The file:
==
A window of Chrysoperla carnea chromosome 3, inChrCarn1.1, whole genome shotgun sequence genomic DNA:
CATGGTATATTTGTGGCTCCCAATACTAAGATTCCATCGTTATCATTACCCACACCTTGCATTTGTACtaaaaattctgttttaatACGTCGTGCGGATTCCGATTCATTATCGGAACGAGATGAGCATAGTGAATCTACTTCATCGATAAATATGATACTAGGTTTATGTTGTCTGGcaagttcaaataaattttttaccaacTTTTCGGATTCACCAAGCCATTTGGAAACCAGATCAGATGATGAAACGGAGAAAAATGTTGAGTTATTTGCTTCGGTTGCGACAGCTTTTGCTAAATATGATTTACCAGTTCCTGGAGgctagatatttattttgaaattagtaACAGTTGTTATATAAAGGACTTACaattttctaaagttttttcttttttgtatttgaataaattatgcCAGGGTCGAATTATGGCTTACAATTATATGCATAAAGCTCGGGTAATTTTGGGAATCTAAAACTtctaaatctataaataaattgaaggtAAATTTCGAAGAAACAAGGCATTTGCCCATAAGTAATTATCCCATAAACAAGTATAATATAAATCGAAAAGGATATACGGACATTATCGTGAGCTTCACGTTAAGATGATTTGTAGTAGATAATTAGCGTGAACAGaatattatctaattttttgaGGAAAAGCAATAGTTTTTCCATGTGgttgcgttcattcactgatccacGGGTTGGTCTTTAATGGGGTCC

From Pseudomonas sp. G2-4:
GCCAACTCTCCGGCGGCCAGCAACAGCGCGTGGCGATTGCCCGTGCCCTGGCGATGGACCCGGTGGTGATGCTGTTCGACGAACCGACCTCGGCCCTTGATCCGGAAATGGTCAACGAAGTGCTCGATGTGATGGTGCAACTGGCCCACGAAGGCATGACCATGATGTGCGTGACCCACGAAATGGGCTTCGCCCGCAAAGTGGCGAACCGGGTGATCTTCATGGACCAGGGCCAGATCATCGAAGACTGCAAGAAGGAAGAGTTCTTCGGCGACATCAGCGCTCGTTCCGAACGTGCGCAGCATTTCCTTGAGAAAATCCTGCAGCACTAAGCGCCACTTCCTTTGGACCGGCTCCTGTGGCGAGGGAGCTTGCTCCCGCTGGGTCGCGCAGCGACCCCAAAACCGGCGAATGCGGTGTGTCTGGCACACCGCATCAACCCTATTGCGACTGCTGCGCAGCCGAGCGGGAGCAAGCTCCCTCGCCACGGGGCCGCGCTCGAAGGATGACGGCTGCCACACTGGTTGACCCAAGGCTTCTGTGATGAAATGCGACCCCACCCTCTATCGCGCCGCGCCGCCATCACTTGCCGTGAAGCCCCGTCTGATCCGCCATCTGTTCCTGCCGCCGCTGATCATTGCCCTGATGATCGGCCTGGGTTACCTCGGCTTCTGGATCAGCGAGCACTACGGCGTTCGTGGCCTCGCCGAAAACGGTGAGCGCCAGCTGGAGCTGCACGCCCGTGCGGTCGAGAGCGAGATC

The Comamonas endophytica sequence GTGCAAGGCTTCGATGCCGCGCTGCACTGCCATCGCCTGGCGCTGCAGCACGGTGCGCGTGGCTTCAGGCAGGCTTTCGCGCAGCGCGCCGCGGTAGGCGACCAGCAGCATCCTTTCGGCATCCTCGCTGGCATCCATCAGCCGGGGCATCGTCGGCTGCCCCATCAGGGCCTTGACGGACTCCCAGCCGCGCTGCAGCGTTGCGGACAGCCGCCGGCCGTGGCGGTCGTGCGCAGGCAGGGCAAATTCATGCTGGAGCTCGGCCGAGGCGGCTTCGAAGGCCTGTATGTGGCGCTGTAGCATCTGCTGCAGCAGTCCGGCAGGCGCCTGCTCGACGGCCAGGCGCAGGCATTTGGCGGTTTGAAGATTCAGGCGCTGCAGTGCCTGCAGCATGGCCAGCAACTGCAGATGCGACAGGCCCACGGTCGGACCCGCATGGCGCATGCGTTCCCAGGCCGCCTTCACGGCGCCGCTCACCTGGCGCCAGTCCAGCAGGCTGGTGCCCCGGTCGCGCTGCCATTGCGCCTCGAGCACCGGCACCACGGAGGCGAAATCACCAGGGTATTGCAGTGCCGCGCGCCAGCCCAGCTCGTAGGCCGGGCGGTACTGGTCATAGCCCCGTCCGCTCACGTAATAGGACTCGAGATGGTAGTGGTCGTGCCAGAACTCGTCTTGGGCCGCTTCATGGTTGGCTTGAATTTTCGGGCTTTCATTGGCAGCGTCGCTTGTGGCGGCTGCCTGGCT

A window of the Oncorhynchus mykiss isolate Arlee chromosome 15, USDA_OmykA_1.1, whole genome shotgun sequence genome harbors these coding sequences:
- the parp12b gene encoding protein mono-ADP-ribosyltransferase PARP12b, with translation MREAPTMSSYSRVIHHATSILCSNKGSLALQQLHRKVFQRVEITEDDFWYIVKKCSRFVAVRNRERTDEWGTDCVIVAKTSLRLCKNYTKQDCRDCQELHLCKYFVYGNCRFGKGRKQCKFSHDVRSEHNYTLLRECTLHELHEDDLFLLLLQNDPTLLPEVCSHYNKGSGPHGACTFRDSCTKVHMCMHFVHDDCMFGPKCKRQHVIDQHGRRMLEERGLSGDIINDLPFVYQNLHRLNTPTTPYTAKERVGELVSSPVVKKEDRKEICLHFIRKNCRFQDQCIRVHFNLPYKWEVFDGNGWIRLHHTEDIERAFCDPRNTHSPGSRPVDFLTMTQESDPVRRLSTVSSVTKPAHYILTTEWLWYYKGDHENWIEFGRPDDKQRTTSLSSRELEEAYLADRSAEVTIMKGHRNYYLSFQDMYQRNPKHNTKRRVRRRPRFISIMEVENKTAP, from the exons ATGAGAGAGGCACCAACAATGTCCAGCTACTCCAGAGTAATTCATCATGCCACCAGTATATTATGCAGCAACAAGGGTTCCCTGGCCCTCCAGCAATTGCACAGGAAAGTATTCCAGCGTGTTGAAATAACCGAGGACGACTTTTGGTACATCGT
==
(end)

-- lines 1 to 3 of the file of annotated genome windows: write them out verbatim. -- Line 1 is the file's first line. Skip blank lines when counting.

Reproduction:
A window of Chrysoperla carnea chromosome 3, inChrCarn1.1, whole genome shotgun sequence genomic DNA:
CATGGTATATTTGTGGCTCCCAATACTAAGATTCCATCGTTATCATTACCCACACCTTGCATTTGTACtaaaaattctgttttaatACGTCGTGCGGATTCCGATTCATTATCGGAACGAGATGAGCATAGTGAATCTACTTCATCGATAAATATGATACTAGGTTTATGTTGTCTGGcaagttcaaataaattttttaccaacTTTTCGGATTCACCAAGCCATTTGGAAACCAGATCAGATGATGAAACGGAGAAAAATGTTGAGTTATTTGCTTCGGTTGCGACAGCTTTTGCTAAATATGATTTACCAGTTCCTGGAGgctagatatttattttgaaattagtaACAGTTGTTATATAAAGGACTTACaattttctaaagttttttcttttttgtatttgaataaattatgcCAGGGTCGAATTATGGCTTACAATTATATGCATAAAGCTCGGGTAATTTTGGGAATCTAAAACTtctaaatctataaataaattgaaggtAAATTTCGAAGAAACAAGGCATTTGCCCATAAGTAATTATCCCATAAACAAGTATAATATAAATCGAAAAGGATATACGGACATTATCGTGAGCTTCACGTTAAGATGATTTGTAGTAGATAATTAGCGTGAACAGaatattatctaattttttgaGGAAAAGCAATAGTTTTTCCATGTGgttgcgttcattcactgatccacGGGTTGGTCTTTAATGGGGTCC

From Pseudomonas sp. G2-4: